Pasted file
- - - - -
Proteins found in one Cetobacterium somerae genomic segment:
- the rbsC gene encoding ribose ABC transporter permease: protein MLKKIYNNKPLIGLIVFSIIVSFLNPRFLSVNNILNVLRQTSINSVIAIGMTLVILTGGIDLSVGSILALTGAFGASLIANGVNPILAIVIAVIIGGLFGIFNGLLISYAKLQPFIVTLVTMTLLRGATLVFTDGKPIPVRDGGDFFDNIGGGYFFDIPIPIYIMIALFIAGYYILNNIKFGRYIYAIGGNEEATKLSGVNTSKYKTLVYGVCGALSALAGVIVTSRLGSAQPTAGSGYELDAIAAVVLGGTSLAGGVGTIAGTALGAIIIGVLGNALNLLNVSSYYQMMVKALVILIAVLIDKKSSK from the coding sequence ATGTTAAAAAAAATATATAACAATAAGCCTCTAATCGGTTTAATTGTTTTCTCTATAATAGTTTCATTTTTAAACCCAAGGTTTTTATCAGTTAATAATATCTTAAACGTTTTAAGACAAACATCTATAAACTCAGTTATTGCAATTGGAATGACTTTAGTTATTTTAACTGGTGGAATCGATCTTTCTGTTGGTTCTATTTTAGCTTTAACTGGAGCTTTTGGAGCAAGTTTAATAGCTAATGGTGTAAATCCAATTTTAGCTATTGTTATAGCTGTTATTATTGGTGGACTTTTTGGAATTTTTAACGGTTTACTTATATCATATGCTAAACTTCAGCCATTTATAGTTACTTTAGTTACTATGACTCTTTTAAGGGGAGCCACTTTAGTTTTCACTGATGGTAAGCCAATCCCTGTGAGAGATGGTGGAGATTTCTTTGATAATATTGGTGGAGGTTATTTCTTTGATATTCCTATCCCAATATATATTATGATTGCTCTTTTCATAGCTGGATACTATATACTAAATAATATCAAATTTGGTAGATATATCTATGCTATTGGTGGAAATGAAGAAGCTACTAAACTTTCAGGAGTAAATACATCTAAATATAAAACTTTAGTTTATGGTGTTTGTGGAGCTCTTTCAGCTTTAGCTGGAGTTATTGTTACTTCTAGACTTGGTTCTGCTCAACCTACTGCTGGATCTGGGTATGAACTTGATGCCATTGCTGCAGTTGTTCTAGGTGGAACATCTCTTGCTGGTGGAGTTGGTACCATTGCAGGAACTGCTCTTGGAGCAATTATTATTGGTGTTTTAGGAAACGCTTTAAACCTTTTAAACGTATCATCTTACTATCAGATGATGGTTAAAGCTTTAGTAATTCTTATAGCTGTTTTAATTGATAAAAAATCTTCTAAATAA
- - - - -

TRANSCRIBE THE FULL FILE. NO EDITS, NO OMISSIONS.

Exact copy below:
Proteins found in one Cetobacterium somerae genomic segment:
- the rbsC gene encoding ribose ABC transporter permease: protein MLKKIYNNKPLIGLIVFSIIVSFLNPRFLSVNNILNVLRQTSINSVIAIGMTLVILTGGIDLSVGSILALTGAFGASLIANGVNPILAIVIAVIIGGLFGIFNGLLISYAKLQPFIVTLVTMTLLRGATLVFTDGKPIPVRDGGDFFDNIGGGYFFDIPIPIYIMIALFIAGYYILNNIKFGRYIYAIGGNEEATKLSGVNTSKYKTLVYGVCGALSALAGVIVTSRLGSAQPTAGSGYELDAIAAVVLGGTSLAGGVGTIAGTALGAIIIGVLGNALNLLNVSSYYQMMVKALVILIAVLIDKKSSK from the coding sequence ATGTTAAAAAAAATATATAACAATAAGCCTCTAATCGGTTTAATTGTTTTCTCTATAATAGTTTCATTTTTAAACCCAAGGTTTTTATCAGTTAATAATATCTTAAACGTTTTAAGACAAACATCTATAAACTCAGTTATTGCAATTGGAATGACTTTAGTTATTTTAACTGGTGGAATCGATCTTTCTGTTGGTTCTATTTTAGCTTTAACTGGAGCTTTTGGAGCAAGTTTAATAGCTAATGGTGTAAATCCAATTTTAGCTATTGTTATAGCTGTTATTATTGGTGGACTTTTTGGAATTTTTAACGGTTTACTTATATCATATGCTAAACTTCAGCCATTTATAGTTACTTTAGTTACTATGACTCTTTTAAGGGGAGCCACTTTAGTTTTCACTGATGGTAAGCCAATCCCTGTGAGAGATGGTGGAGATTTCTTTGATAATATTGGTGGAGGTTATTTCTTTGATATTCCTATCCCAATATATATTATGATTGCTCTTTTCATAGCTGGATACTATATACTAAATAATATCAAATTTGGTAGATATATCTATGCTATTGGTGGAAATGAAGAAGCTACTAAACTTTCAGGAGTAAATACATCTAAATATAAAACTTTAGTTTATGGTGTTTGTGGAGCTCTTTCAGCTTTAGCTGGAGTTATTGTTACTTCTAGACTTGGTTCTGCTCAACCTACTGCTGGATCTGGGTATGAACTTGATGCCATTGCTGCAGTTGTTCTAGGTGGAACATCTCTTGCTGGTGGAGTTGGTACCATTGCAGGAACTGCTCTTGGAGCAATTATTATTGGTGTTTTAGGAAACGCTTTAAACCTTTTAAACGTATCATCTTACTATCAGATGATGGTTAAAGCTTTAGTAATTCTTATAGCTGTTTTAATTGATAAAAAATCTTCTAAATAA